University History - Timeline
On December 12, 2002, Holy Family College received approval from the Pennsylvania Department of Education for a change of status to University. Even though many of the events listed in the time line occurred prior to that date, the term “University” is used in most entries.
In 1952, Sister M. Neomisia Rutkowska, CSFN, Provincial Superior of the Immaculate Conception Province of the Sisters of the Holy Family of Nazareth, took initiatives to attain approval of congregational, archdiocesan, and state authorities to found a women's college in the Torresdale section of Northeast Philadelphia. That year she received the approval of congregational leaders and Philadelphia’s Archbishop John Cardinal O’Hara, CSC, for the undertaking. Subsequently, in October 1953, she obtained from the Pennsylvania State Council on Education the endorsement of the name “Holy Family College” and, on February 11, 1954, the legal charter that gave the university its corporate existence, establishing it as a four year college for women, empowered to award the bachelor’s degree in arts and sciences. In March, groundbreaking took place for Holy Family Hall.
Holy Family University commenced its first academic year on September 2, 1954. The initial governance of the university consisted of the Board of Trustees, supported by an advisory board and an administrative team of college officials. Enrollment in the inaugural year consisted of seventeen young women who attended classes temporarily in the mezzanine of Nazareth Academy High School. By November, the first student government was established and, on December 17, the first Christmas Rose program premiered. As the spring semester approached, the first Holy Family Symposium was established on January 9, 1955. In February, the freshman class participated in "capping day” as Holy Family prepared to celebrate its first Charter Day anniversary on February 11. By the end of the month, the cornerstone for Holy Family Hall had been laid. As the pioneer year drew to a close, students published the first issue of Tri-Lite on May 31, 1955.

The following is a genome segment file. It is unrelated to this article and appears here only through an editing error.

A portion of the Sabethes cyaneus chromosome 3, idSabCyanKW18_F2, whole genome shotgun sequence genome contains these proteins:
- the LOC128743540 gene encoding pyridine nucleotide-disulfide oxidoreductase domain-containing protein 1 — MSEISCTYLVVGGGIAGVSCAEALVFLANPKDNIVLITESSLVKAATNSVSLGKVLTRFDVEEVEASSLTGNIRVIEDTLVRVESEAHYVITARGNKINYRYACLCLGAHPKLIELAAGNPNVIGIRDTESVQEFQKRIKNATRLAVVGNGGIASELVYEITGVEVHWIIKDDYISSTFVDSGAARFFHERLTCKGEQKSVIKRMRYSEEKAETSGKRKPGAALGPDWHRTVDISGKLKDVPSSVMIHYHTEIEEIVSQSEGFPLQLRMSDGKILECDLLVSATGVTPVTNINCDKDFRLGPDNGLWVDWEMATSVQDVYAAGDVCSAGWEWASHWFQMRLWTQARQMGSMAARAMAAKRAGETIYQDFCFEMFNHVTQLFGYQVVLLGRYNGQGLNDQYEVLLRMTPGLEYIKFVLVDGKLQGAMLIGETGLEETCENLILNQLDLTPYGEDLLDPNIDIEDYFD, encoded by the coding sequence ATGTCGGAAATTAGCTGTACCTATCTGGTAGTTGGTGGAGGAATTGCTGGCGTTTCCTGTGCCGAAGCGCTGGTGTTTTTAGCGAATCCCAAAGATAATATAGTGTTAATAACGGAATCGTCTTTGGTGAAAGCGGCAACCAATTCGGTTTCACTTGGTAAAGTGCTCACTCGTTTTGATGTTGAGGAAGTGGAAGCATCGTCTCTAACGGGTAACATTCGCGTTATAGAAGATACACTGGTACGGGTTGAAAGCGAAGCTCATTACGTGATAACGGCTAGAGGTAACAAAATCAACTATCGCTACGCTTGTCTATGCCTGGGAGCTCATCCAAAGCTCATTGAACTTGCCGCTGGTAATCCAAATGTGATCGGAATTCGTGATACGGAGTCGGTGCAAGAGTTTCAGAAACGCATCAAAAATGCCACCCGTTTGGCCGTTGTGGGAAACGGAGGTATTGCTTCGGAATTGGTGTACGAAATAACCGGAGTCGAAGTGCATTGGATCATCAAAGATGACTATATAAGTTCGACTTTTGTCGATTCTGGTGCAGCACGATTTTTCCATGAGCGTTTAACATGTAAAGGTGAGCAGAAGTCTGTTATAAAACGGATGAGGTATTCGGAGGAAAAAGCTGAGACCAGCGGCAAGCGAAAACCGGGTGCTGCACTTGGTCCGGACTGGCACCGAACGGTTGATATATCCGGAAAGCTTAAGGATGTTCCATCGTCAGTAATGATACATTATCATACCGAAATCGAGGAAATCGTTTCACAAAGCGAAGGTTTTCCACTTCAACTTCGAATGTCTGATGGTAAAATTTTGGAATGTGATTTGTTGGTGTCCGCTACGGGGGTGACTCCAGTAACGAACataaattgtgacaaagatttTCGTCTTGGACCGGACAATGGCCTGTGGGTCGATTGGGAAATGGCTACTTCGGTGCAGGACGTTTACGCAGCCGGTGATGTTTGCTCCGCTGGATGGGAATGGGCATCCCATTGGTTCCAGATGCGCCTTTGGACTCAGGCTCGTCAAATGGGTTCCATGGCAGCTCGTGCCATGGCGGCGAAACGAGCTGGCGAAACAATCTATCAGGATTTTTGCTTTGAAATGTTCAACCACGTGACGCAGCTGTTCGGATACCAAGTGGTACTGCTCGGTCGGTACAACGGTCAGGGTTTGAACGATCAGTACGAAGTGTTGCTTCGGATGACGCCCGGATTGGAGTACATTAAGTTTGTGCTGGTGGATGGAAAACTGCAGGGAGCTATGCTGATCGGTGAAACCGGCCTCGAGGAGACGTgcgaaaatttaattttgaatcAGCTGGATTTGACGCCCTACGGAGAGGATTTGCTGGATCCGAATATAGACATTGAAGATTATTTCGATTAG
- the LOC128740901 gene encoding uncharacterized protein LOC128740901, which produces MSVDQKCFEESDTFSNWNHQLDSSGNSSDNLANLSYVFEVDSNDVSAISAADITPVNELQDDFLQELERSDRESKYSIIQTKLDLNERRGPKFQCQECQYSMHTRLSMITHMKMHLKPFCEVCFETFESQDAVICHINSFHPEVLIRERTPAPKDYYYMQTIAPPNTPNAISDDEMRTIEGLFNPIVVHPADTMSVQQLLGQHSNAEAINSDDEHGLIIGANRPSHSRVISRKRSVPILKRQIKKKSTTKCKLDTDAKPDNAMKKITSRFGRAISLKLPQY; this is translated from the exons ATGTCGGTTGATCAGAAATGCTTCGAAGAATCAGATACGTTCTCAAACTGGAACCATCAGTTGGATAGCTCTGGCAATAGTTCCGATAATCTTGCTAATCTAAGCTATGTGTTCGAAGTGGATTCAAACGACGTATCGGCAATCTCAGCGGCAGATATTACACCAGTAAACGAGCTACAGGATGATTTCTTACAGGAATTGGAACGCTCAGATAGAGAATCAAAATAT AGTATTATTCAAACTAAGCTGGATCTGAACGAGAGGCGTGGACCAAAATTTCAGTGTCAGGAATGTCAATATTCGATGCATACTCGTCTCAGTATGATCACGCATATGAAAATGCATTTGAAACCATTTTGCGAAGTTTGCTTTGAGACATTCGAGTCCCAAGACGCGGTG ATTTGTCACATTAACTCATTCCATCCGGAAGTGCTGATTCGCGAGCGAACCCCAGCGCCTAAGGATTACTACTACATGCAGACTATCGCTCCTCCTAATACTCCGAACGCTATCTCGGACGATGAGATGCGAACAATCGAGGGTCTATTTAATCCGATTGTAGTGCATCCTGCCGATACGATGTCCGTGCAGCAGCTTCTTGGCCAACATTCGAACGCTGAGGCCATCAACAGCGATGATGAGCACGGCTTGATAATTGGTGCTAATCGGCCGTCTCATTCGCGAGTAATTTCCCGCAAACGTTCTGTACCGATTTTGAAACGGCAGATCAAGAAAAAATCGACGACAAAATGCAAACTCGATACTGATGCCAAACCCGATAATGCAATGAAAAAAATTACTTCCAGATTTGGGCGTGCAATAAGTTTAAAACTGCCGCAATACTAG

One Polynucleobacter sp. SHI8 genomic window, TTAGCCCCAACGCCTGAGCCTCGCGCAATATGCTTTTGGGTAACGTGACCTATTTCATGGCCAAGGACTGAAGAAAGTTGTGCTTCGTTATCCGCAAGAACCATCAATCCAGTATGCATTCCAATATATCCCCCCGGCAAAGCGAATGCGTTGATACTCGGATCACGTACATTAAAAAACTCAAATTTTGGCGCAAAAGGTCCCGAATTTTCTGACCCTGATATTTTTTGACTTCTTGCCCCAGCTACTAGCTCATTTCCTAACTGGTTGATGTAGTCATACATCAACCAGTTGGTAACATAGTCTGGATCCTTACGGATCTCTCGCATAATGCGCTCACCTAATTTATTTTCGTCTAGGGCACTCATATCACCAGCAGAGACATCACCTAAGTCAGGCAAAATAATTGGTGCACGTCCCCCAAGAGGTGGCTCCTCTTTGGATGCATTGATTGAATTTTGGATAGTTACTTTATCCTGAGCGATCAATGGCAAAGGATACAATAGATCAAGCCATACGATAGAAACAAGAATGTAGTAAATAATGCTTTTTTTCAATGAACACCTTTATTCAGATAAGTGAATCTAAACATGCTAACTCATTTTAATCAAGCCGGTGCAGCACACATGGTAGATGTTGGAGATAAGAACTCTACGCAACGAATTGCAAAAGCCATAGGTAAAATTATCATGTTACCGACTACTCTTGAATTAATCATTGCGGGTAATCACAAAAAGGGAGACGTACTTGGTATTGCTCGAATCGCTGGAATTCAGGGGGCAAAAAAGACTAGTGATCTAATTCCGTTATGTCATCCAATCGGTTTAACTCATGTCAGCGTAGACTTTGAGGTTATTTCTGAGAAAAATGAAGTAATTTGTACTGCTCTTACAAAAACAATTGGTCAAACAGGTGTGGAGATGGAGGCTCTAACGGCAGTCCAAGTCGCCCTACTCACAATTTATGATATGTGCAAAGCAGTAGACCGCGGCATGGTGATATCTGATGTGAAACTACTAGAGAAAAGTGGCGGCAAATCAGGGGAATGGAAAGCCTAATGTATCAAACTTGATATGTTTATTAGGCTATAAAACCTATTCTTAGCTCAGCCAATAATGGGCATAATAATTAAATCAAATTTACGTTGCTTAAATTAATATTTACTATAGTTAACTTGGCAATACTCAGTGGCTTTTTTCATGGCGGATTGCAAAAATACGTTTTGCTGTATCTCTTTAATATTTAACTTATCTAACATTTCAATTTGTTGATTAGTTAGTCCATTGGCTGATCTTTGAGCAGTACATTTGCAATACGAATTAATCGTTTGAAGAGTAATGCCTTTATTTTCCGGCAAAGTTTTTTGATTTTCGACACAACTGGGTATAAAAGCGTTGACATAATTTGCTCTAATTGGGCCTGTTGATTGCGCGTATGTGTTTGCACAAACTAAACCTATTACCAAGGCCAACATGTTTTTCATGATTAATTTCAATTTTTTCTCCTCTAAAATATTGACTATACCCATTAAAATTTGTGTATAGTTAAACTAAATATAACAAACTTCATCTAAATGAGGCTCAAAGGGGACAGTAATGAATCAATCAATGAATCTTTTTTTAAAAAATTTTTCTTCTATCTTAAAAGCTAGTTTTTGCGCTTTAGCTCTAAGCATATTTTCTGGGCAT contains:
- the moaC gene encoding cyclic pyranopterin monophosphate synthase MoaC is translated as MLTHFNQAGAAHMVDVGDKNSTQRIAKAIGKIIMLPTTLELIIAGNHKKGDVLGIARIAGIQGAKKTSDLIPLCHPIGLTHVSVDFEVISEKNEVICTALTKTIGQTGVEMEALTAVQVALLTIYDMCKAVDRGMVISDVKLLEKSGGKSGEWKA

In the fall, John Cardinal O’Hara, CSC, dedicated Holy Family Hall on November 21, 1955. During the spring semester the glee club, to which all students belonged, held its first performance during the Easter season, a tradition that continued for many years. The Pennsylvania Council of Education approved the secondary education program in April. The following month, two long-standing traditions debuted - Regina Night processions and Genesiennes productions - the first being “The Barretts.”
Holy Family commenced its non-credit program for adults in October. During the spring semester the first intercollegiate sport was organized, and the “Hi-Fi’s” - forerunner of the University’s current athletics teams - competed in their first basketball season.
As the first class of seniors began their final year, the parents association - later known as “Parents and Friends of Holy Family University” - and the alumni association were established. Other firsts included the establishment of Albertans, the science club; the first honors convocation on November 21, 1957; production of the first edition of Familogue in May and, on June 2, 1958, Holy Family’s first Commencement. During the spring semester, the Council on Medical Education and Hospitals of the American Medical Association approved the medical technology program in March.